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In a surprise turn, according to experts, Adobe Reader bugs highlighted Patch Tuesday for July 2016, as Microsoft's Patch Tuesday release included only 11 total bulletins -- six of which were rated critical.
Adobe Flash vulnerabilities were the stars of last month's Patch Tuesday, and experts said Adobe Reader hadn't seen critical flaws in three months. However, Adobe's July security bulletin for Acrobat and Reader took on a total of 30 Common Vulnerabilities and Exposures (CVEs), including critical vulnerability fixes for Adobe Acrobat DC and XI, as well as Adobe Reader DC and XI, on both Windows and Mac platforms.
According to Amol Sarwate, director of engineering and head of vulnerability research for Qualys Inc., based in Redwood City, Calif., many Adobe Reader bugs and Flash bugs fixed this month allow attackers to take complete control of a victim machine, so he recommended applying the Flash and Reader update immediately.
"Many vulnerabilities fixed by APSB16-26 allow an attacker to take complete control of the victim machine, and we recommend applying the patch for this critical issue as soon as possible," Sarwate wrote in a blog post. "This is the third Acrobat Reader fix in 2016, while the count of Adobe Flash is more than double. Adobe has also released an update for its Flash Player -- APSB16-25, which fixes 52 vulnerabilities. This update affects Windows, Mac, Linux and ChromeOS."
MS16-093 is Microsoft's Patch Tuesday bulletin that remediates critical vulnerabilities in the Adobe Flash player, as well.
Tyler Reguly, manager of the vulnerability and exposure research team at Tripwire Inc., based in Portland, Ore., said Microsoft's Patch Tuesday release was just a bit of spring cleaning, despite it being the middle of summer.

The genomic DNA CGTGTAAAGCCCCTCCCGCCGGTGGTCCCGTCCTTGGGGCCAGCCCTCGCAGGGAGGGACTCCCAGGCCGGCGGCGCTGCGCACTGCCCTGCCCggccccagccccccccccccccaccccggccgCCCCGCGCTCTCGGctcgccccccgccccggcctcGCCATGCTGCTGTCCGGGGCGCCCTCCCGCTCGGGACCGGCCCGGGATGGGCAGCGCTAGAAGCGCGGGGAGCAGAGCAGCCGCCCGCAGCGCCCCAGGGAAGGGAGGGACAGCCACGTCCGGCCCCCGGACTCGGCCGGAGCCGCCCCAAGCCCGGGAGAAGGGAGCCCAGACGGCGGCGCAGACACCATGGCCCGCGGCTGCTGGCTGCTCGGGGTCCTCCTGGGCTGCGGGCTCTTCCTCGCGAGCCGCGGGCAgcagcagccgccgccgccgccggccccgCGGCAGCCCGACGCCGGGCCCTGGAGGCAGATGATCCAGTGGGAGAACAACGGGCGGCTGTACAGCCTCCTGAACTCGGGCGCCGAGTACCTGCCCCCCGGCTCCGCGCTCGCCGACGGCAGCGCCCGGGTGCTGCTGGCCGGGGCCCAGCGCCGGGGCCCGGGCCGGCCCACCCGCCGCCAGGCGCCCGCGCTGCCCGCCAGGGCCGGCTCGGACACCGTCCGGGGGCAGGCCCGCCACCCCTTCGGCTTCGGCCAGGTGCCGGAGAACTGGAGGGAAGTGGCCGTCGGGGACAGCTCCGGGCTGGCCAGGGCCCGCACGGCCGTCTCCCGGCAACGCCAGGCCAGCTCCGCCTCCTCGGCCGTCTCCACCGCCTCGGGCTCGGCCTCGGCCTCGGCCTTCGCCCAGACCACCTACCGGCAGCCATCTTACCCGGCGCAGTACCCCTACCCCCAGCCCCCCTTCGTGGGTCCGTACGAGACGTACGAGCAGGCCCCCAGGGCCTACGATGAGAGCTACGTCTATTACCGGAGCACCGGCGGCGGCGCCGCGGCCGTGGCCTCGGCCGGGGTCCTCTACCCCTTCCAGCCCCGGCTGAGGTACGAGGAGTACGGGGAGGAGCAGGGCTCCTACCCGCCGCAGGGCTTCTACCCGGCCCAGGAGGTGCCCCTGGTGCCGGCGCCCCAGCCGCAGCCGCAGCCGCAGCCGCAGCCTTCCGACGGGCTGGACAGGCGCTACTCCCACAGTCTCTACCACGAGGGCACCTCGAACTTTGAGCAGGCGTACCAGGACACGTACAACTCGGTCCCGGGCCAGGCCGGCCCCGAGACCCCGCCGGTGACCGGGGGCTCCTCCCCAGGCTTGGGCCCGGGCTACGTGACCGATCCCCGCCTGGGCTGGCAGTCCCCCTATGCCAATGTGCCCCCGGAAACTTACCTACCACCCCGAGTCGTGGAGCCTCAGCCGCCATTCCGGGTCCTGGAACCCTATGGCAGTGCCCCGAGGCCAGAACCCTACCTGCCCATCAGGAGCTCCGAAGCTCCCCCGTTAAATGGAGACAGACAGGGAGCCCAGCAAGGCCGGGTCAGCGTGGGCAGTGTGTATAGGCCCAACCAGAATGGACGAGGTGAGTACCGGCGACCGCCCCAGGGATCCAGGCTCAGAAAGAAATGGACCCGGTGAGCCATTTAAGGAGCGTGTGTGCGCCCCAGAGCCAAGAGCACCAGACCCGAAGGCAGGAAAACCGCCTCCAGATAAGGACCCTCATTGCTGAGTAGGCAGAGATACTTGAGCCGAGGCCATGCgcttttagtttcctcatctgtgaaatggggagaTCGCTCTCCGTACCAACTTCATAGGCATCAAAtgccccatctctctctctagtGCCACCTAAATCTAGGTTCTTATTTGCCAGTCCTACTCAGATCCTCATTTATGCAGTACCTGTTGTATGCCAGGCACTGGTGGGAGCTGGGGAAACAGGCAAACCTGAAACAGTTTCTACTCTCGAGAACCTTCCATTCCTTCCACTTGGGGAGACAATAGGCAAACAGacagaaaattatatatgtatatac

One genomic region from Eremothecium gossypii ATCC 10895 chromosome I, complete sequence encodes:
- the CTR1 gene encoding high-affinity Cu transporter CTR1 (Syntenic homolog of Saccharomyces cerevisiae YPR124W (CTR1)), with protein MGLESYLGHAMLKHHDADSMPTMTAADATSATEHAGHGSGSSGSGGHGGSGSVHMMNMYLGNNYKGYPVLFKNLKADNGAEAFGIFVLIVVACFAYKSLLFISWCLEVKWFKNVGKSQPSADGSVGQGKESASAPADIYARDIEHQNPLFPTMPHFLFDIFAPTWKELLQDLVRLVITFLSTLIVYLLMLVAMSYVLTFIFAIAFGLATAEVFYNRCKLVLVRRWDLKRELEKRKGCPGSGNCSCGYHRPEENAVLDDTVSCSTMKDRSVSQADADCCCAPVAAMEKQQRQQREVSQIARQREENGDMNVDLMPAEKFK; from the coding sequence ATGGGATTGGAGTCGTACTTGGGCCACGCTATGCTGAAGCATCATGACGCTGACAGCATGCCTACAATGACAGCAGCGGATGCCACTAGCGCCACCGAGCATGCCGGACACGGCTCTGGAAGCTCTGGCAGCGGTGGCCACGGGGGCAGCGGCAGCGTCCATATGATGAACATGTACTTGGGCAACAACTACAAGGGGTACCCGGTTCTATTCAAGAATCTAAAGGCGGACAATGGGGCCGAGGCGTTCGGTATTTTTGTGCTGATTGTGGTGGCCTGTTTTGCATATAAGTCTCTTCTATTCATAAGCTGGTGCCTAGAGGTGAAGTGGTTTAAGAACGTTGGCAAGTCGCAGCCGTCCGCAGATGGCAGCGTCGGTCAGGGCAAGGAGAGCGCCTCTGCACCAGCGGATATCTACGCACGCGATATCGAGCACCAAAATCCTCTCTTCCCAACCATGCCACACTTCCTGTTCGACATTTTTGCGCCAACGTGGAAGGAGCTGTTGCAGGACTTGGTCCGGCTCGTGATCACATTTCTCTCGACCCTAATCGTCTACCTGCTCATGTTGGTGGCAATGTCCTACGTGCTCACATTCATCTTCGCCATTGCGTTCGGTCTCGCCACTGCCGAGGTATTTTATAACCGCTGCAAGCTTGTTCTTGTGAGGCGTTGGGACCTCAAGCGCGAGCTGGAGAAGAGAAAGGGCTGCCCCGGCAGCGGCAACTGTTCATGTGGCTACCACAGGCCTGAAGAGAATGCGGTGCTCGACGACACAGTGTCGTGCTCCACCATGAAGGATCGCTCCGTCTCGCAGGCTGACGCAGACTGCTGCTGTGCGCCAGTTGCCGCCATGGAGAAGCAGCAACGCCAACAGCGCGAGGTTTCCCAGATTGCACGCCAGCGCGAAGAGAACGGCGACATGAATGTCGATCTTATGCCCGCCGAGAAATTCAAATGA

"There shouldn't be any surprises for administrators this month; the majority of the bulletins are regulars every Patch Tuesday," Reguly said. "It's like an episode of Cheers: There may be a guest star or two, but the bulletin summary is 'where everybody knows your name.'"
Topping the list for Microsoft Patch Tuesday stalwarts are the security bulletins for Internet Explorer (IE) (MS16-084), Microsoft Edge browsers (MS16-085), and JScript and VBScript engines (MS16-086), respectively. The single critical vulnerability in the VBScript engine bulletin only affects Windows Vista, so enterprises not running Vista need not worry.
The IE and Edge updates each include fixes for seven critical vulnerabilities, and Craig Young, security researcher at Tripwire, noted, "This month marks the one-year anniversary of the initial public release of Microsoft's Edge browser, which was billed as a streamlined and more secure browsing platform."
"Reviewing data from the CVE details website would indicate that Internet Explorer has had only slightly more code execution bugs compared to Edge in 2016," Young said. "This is likely a result of the large attack surface shared between the two browsers, evident by the large number of CVEs affecting both. Pure CVE count, however, is not the only metric, as ease of exploitation also must be considered to gauge whether Edge has been successful at increasing security."